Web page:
What do Chinese talk about that Americans don’t? Food. “I think you guys don’t care about food that much, but we’re real excited to find a new Chinese restaurant,” she said.

Chinese high school student wins LA County art contest

The day she won the Los Angeles County Education Office art contest. Koko poses with her teacher, Jennifer Scribner.

Koko will be applying to the first choice 4-year institution, the School of Art Institute of Chicago next Spring.

She hopes to work in the United States for a few years and then work in animation in Japan. “I like animation, and Japan is a very interesting country,” Koko said.

“Also it’s kind of boring here,” she explained. “If you are hungry at 1 a.m., you can’t go anywhere. There’s nobody on the street. There’s only drunk people or homeless people on the street, and it’s not safe. In Japan you can go out and eat anytime you want. There’s always people around you.”

Koko recommends Lighthouse for foreign students. “It’s really small, so people care about you,” Your teacher and your classmates know you personally. In China that doesn’t happen. Even it he would want to get to know you, he can’t. He has 45 students in the classroom.”

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11 Responses to “Anime, Thunderbird and the transition to American life for a Chinese student”

  1. polly

    23. May, 2015


  2. Polly

    23. May, 2015

    Type your comment here…

  3. polly

    23. May, 2015

    学校简直赞到没话说 呵呵哒 祝未来要在这学校读书的美国留学生好好享受!!!

  4. henry

    23. May, 2015


  5. kaize kong

    26. May, 2015


  6. Magdalena

    27. May, 2015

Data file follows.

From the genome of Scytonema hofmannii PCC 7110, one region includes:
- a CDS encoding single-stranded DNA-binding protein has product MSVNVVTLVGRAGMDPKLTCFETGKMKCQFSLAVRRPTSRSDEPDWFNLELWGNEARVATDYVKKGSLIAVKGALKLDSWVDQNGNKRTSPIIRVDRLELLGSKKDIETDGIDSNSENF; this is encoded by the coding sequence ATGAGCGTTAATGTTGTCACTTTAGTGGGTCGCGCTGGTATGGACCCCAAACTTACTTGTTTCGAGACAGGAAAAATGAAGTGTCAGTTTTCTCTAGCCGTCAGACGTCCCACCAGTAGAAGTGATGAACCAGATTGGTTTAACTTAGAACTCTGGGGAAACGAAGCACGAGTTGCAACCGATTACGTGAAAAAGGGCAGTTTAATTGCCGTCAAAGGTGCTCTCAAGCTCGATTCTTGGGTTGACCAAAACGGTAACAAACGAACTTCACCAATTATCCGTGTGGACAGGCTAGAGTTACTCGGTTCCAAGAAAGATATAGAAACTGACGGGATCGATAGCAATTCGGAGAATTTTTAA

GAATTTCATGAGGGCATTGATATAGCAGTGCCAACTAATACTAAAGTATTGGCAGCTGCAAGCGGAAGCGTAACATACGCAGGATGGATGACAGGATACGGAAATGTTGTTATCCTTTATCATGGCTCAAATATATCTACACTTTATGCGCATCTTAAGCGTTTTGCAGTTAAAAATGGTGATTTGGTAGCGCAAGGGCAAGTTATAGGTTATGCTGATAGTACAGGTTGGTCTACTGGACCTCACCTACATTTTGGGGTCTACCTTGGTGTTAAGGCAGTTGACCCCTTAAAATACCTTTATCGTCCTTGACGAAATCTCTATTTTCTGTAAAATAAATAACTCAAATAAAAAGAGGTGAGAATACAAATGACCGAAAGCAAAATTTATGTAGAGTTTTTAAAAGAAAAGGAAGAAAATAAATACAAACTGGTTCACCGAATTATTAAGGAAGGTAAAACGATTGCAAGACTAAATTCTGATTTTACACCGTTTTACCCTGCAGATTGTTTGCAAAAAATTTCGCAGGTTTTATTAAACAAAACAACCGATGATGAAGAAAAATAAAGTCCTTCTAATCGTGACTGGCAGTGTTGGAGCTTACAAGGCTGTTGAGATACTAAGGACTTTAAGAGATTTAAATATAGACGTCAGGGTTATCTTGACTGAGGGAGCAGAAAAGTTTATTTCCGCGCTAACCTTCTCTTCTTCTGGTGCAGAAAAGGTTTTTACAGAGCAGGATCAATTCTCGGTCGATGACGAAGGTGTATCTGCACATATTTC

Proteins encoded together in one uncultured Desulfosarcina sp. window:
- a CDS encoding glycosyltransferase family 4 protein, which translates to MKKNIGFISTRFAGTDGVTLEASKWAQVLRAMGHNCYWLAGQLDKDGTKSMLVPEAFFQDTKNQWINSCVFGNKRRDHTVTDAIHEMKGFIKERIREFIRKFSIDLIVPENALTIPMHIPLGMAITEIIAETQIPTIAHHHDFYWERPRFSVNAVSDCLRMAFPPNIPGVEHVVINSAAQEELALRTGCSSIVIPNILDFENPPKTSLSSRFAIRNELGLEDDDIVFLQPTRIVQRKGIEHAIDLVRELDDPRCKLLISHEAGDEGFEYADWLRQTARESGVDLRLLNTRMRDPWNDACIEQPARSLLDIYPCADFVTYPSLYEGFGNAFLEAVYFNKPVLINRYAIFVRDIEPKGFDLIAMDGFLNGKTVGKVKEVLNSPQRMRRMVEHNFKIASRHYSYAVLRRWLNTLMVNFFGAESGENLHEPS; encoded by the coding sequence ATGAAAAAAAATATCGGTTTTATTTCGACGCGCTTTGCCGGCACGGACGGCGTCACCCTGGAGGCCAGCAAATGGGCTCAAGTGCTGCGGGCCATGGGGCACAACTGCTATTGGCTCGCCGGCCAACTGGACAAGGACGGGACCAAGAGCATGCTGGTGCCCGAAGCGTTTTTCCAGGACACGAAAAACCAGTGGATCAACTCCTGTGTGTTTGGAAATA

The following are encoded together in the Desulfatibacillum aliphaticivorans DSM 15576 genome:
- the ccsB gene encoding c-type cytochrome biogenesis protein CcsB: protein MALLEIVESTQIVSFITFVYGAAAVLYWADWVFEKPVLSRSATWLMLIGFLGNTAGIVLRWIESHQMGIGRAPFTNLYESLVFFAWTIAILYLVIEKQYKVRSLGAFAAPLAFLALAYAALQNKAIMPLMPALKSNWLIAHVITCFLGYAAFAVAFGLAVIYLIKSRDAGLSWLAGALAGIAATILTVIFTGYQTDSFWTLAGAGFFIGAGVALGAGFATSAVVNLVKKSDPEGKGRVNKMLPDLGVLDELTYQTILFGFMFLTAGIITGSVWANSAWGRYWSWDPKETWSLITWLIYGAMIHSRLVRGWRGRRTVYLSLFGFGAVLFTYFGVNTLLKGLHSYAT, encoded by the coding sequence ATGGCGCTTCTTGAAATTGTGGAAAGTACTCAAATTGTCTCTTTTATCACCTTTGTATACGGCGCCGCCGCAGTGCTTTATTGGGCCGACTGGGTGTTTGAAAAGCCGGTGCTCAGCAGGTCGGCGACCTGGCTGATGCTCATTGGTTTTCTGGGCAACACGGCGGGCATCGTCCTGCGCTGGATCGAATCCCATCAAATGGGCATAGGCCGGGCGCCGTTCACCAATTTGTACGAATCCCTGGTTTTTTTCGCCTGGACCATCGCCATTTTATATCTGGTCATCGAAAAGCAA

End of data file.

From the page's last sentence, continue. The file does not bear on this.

It is a beautiful thing to meet new people
    And we at the lighthouse church
    Have been bless by the new students from China
    It is wonderful to know of the accomplishment of Koko and the plans for her future I am glad she had a good experience at the Lighouse Academy
    And was able to share it with her friends
    May God continue to bless her here in America and where ever she goes in the world.may the memories be a blessing to her and her friend.

  7. Magdalena

    27. May, 2015

    My son Joshua attended
    The Lighthouse Preschool,
    Kinder, Elementary
    And and he Graduated from
    The Lighthouse Acadamy
    We have been with
    The Lighthouse Church and School
    Since he was nine months old.
    He is 20 years old now.

  8. adrian

    02. Jun, 2015

    really nice car

  9. Sophia

    08. Jun, 2015

    She is an amazing artist

  10. Will

    10. Jun, 2015

    It was such a great time getting to know Koko during her stay here at Lighthouse, I hope she can receive many more blessings in her future to come

  11. Keira

    15. Feb, 2016

    For those who make a smooth transition, it can be an insanely beautiful experience. Even for those who go through a tough transition, it can still be a beautiful experience, as long as we offer the right support system to help them get to the end of the tunnel!